To celebrate Women’s History Month, we’re highlighting some of the many talented women who paved the way for future inventors. And since we’re NYC based, we’re focusing on inventors who were somehow inspired in NYC, whether they were born in New York, lived here or happened to be on vacation when their idea struck.
Born in 1891 in New Rochelle, NY, Caresse Crosby spent part of her youth growing up between her hometown, Manhattan and Watertown, Connecticut, amid a life of privilege—debutante balls, horse riding lessons, prep school and the like.
At the age of 19 as Crosby was getting dressed for a debutante ball, she was frustrated at how uncomfortable and bulky her whalebone corset looked beneath her gown. She asked her maid to get her a pair of silk handkerchiefs, cord, ribbon, needle and thread, stitched them all together and created the prototype for the modern bra.
She wore it out and it was a hit, so she patented the backless brassiere in 1914. Crosby founded the Fashion Form Brassière Company to manufacture and sell her invention in Boston. She later sold the patent to Warner Brothers Corset Company who mass produced the product, and she embarked on a career in publishing.
Fun fact: It is said she was the ghostwriter of Henry Miller’s Under the Red Roofs of Paris, which was originally published under the name Opus Pistorum.
Patricia Bath was born in Harlem in 1942. Having excelled in science and math in her youth, she earned a BA in Chemistry from Hunter College in 1964, went to Howard University for medical school and returned to her Harlem community to serve as an intern. She began collecting data on the high number of blind patients she encountered there and her research led to Columbia professors operating on patients free of charge at Harlem Hospital Center, and Dr. Bath herself was part of the team who performed the first eye surgery there in 1969.
In 1973 Dr. Bath became the first African American to complete her residency in ophthalmology. She was also the first female faculty member of UCLA’s Department of Ophthalmology, a cofounder of the American Institute for the Prevention of Blindness and inventor of the Laserphaco Probe to improve the use of lasers in treating cataract patients.
Dr. Bath patented her invention in 1988, becoming the first Black female doctor to hold a medical patent. She went on to hold four additional patents.
Fun fact: Her father, Rupert, was the first Black motorman to work for the NYC subway system.
Home Security System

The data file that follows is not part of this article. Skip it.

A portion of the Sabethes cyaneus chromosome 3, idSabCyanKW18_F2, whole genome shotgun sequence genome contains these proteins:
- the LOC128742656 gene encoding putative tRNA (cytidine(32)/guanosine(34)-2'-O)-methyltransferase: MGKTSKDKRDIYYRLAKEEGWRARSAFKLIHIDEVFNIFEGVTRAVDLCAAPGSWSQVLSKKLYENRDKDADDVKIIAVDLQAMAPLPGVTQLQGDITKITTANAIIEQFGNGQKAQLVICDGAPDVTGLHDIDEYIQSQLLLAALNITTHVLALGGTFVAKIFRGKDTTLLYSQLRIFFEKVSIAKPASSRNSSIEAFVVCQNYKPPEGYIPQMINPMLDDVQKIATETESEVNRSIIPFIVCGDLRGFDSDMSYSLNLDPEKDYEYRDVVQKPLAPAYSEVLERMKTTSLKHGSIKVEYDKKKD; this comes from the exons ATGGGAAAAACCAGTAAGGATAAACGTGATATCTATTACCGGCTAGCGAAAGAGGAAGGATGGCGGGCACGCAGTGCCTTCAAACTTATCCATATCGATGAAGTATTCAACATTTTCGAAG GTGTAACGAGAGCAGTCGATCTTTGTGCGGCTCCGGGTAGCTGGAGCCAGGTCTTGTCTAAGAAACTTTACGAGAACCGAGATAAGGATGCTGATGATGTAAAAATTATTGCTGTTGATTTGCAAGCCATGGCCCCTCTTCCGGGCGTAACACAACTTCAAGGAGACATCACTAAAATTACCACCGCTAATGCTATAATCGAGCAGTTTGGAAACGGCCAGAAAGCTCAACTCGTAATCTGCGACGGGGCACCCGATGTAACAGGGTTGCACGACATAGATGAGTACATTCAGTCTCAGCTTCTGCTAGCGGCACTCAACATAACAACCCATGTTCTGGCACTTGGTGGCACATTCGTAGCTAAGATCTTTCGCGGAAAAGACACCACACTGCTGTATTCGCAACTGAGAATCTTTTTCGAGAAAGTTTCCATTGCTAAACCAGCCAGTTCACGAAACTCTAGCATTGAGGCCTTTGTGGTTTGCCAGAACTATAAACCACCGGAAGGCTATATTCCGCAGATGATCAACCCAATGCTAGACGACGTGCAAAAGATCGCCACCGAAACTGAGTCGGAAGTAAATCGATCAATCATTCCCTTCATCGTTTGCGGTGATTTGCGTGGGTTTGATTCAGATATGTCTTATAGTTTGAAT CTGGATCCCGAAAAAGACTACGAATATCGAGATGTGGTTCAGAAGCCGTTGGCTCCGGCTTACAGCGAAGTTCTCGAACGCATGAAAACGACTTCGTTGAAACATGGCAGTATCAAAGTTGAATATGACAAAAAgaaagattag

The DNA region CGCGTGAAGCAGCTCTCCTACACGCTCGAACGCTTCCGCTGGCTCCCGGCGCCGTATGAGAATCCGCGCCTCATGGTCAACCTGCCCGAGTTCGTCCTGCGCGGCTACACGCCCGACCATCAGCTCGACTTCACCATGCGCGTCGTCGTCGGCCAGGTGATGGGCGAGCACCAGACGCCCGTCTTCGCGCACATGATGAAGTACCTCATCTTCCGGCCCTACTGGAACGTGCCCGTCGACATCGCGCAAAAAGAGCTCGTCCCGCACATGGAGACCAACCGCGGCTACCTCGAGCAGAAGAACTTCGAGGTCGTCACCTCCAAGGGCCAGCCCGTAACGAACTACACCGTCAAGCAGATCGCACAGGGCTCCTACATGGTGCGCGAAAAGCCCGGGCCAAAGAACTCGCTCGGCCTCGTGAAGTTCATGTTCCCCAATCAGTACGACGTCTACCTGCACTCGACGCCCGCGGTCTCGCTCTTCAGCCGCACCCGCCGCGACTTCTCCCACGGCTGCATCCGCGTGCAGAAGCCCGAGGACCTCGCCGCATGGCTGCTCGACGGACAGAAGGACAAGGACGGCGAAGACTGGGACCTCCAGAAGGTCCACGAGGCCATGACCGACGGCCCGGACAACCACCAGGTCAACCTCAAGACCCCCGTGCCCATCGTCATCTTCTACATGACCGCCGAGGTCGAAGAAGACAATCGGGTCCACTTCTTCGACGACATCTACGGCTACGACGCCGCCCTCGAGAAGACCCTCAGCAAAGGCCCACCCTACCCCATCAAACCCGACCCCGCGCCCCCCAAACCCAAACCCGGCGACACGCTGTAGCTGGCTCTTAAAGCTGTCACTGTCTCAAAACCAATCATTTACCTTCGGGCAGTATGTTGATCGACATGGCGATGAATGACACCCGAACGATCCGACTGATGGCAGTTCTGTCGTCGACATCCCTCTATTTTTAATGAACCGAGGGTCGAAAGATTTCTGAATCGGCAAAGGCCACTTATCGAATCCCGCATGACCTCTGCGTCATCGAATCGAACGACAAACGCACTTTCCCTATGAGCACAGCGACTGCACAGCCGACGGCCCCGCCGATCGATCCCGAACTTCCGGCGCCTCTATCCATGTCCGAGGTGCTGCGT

Marie Van Brittan Brown was born in Queens in 1922. Her husband, Albert Brown, worked irregular hours as an electronics technician so she was often home alone during the night. Because of the crime in her neighborhood, Brown sought a means to enhance her personal security.
In 1966, along with the help of her husband, Brown invented a security system made up of peepholes, a sliding camera with TV monitors to capture and display images, two-way microphones so a resident could communicate with a person outside, a remote to unlock the door and an alarm button to contact police. The Browns received their patent in 1969 and for her invention Brown received an award from the National Science Committee.
Though she had created the security system for people to use at their place of residence, it quickly became popular among businesses.
Fun fact: Though the Browns never saw a monetary benefit from their invention, it has been cited in 35 U.S. patents over the years.
Born in Alabama in 1866, Mary Anderson was a real estate developer in California for some time before returning to her home state.
In 1903, while riding a streetcar during a winter visit to NYC, she noticed the driver struggling to see through his sleet-covered windshield. Anderson sketched her idea for a wiper device, and that same year she filed a patent for wooden and rubber wiper arms controlled by a lever, to be pulled by a driver.
She was ridiculed for her idea because people thought the wipers would be distracting to drivers, and Anderson’s patent expired in 1920 before she could convince anyone that her idea had value.
By 1922, however, Cadillac began adopting windshield wipers of Anderson’s basic design as standard equipment.
Fun fact: Though Anderson never made money from her invention, she was inducted to the International Inventors Hall of Fame in 2011.
Stay tuned for our next blog post later this month when we feature four more fearless female inventors who were inspired in NYC.